The Dictator's Learning Curve: Inside the Global Battle for Democracy by William J. Dobson.
An esteemed Foreign Affairs editor and journalist analyzes the ongoing battle between dictatorships and those who oppose them, tracing uprisings in such nations as Egypt, Tunisia and Libya while exploring the sophisticated resources and methods used by modern dictators to maintain their power. – Summary.

The Early Settlement of North America: The Clovis Era by Gary Haynes
"This history of the first people to settle in the New World starts with a summary of the archaeology of Clovis-fluted point-makers in North America. Gary Haynes evaluates the wide range of interpretations given to facts about the Clovis. He then presents his own fully developed and integrated theory, which incorporates vital new biological, ecological, behavioral and archaeological data." – Publisher.

The Happiness Project by Gretchen Rubin
Each month, during her year-long quest to learn how to better enjoy the life she already had, Gretchen Rubin pursued a different set of resolutions–go to sleep earlier, tackle a nagging task, bring people together, and keep a gratitude notebook–along with dozens of other goals. She read everything from Thoreau to Oprah to the Dalai Lama, developing her own definition of happiness and a plan for how to achieve it. She kept track of which resolutions worked and which didn’t. Her conclusions are sometimes surprising. – Summary.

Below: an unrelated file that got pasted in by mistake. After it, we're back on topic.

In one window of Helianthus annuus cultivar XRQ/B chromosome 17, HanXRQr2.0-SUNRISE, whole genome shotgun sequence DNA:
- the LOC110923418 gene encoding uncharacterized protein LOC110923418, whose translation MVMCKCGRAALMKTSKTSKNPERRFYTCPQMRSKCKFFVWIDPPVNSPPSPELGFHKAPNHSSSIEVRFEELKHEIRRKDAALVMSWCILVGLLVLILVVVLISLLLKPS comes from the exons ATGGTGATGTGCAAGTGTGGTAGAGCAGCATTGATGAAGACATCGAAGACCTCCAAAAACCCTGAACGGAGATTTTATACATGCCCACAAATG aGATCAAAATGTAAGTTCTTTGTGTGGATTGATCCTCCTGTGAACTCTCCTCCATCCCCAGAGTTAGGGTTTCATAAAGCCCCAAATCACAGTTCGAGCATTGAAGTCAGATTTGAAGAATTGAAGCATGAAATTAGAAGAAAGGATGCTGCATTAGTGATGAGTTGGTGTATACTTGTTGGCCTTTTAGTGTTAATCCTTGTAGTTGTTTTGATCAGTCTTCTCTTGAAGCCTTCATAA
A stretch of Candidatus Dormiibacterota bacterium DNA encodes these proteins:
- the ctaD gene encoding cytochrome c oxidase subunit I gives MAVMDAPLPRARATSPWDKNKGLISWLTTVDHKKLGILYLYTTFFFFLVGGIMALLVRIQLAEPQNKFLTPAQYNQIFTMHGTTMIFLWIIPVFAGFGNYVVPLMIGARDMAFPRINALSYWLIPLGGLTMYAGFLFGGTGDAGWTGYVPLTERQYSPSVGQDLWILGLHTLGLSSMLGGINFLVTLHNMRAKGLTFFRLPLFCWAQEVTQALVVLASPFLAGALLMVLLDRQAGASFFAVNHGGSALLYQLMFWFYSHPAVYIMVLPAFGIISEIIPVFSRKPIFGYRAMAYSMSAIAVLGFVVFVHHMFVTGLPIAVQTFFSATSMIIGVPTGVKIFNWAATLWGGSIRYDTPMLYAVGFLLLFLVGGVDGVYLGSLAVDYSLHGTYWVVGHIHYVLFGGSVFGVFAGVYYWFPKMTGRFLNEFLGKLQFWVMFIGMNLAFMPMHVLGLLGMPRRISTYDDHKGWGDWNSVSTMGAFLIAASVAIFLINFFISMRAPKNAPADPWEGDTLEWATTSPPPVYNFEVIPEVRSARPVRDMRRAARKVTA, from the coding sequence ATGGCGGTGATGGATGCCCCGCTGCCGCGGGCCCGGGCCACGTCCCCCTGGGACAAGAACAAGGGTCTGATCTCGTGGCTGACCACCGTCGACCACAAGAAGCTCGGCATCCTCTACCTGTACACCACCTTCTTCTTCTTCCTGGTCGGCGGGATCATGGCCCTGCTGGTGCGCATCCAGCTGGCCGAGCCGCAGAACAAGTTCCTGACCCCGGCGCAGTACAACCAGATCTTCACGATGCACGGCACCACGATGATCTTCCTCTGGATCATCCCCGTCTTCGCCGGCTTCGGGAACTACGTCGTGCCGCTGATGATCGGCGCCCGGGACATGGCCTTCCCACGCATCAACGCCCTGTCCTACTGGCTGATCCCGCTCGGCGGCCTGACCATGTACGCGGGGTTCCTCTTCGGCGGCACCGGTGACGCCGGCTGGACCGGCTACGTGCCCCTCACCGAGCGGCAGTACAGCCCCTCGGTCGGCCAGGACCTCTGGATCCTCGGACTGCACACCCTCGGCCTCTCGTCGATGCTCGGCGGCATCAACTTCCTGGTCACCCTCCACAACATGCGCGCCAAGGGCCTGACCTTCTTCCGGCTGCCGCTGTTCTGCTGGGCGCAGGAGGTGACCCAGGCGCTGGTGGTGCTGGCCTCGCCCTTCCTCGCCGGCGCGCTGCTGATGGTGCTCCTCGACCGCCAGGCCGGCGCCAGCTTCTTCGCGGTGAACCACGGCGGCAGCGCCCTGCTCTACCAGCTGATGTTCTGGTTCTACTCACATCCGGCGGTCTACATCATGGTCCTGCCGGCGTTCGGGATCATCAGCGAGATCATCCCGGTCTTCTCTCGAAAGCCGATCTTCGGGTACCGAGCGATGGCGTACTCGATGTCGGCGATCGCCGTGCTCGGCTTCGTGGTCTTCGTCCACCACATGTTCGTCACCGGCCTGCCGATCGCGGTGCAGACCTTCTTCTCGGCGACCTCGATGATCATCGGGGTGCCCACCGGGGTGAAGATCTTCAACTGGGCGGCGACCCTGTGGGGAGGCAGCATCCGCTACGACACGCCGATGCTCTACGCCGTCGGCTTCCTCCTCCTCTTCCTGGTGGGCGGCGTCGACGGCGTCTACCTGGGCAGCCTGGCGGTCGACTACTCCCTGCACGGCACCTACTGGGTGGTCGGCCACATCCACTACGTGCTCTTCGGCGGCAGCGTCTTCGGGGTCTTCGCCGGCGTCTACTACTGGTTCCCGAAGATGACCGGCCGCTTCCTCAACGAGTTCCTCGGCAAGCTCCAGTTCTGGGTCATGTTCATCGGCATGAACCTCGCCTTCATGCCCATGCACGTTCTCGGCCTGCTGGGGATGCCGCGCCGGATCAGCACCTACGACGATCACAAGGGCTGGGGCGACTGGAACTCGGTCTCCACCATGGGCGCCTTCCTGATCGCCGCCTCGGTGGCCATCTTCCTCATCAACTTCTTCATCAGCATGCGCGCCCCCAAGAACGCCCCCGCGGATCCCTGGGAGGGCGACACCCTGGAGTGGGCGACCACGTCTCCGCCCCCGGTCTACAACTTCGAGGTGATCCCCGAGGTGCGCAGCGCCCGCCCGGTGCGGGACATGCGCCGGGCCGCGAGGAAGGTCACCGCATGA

The Real Thing: Truth and Power at the Coca-Cola Company by Constance L. Hays.
“The Real Thing is a portrait of America’s most famous product and the people who transformed it from mere soft drink to symbol of freedom. With fresh insights and a penetrating eye, New York Times reporter Constance L. Hays examines a century of Coca-Cola history through deft portraits of the charismatic, driven men who used luck, spin, and the open door of enterprise to turn a beverage with no nutritional value into a remedy, a refreshment, and an international object of consumer desire.”–Back cover.

The Rise of Rome by Anthony Everitt
“From Anthony Everitt, the bestselling author of acclaimed biographies of Cicero, Augustus, and Hadrian, comes a riveting, magisterial account of Rome and its remarkable ascent from an obscure agrarian backwater to the greatest empire the world has ever known.” –Jacket.

Winner Take All: China’s Race for Resources and What It Means for the Rest of the World by Dambisa Moyo
“In her new book, international economist and bestselling author Dambisa Moyo explains the commodity dynamics that the world will face over the next several decades, focusing in particular on the implications of China’s rush for resources around the world. The scale of China’s campaign for hard commodities (metal and minerals) and soft commodities (water and foodstuffs) is among the most aggressive in history, surpassing even the voracious demands for raw materials sparked by the Industrial Revolution. Winner Take All is the story of how China’s seemingly unstoppable drive to increase economic development will have global consequences for all.” –Jacket.